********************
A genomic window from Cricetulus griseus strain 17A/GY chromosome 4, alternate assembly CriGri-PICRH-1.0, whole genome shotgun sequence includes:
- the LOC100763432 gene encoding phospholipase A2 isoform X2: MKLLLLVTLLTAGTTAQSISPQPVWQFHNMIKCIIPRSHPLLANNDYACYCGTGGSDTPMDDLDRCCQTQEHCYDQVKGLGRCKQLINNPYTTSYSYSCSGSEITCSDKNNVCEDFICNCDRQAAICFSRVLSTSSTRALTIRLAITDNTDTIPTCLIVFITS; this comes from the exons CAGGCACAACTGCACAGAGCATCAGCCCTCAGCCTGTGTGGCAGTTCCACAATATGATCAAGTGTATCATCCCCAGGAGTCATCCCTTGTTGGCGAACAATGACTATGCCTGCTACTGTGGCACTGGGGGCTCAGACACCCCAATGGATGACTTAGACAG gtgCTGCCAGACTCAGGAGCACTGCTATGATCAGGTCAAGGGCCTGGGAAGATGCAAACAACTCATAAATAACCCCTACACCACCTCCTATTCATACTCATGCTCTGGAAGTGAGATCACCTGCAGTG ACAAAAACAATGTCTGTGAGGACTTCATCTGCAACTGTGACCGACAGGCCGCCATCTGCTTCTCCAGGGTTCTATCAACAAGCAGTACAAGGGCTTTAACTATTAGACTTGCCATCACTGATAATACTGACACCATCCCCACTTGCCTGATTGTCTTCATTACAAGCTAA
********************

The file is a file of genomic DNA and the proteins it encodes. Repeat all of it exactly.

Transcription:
A genomic window from Cricetulus griseus strain 17A/GY chromosome 4, alternate assembly CriGri-PICRH-1.0, whole genome shotgun sequence includes:
- the LOC100763432 gene encoding phospholipase A2 isoform X2: MKLLLLVTLLTAGTTAQSISPQPVWQFHNMIKCIIPRSHPLLANNDYACYCGTGGSDTPMDDLDRCCQTQEHCYDQVKGLGRCKQLINNPYTTSYSYSCSGSEITCSDKNNVCEDFICNCDRQAAICFSRVLSTSSTRALTIRLAITDNTDTIPTCLIVFITS; this comes from the exons CAGGCACAACTGCACAGAGCATCAGCCCTCAGCCTGTGTGGCAGTTCCACAATATGATCAAGTGTATCATCCCCAGGAGTCATCCCTTGTTGGCGAACAATGACTATGCCTGCTACTGTGGCACTGGGGGCTCAGACACCCCAATGGATGACTTAGACAG gtgCTGCCAGACTCAGGAGCACTGCTATGATCAGGTCAAGGGCCTGGGAAGATGCAAACAACTCATAAATAACCCCTACACCACCTCCTATTCATACTCATGCTCTGGAAGTGAGATCACCTGCAGTG ACAAAAACAATGTCTGTGAGGACTTCATCTGCAACTGTGACCGACAGGCCGCCATCTGCTTCTCCAGGGTTCTATCAACAAGCAGTACAAGGGCTTTAACTATTAGACTTGCCATCACTGATAATACTGACACCATCCCCACTTGCCTGATTGTCTTCATTACAAGCTAA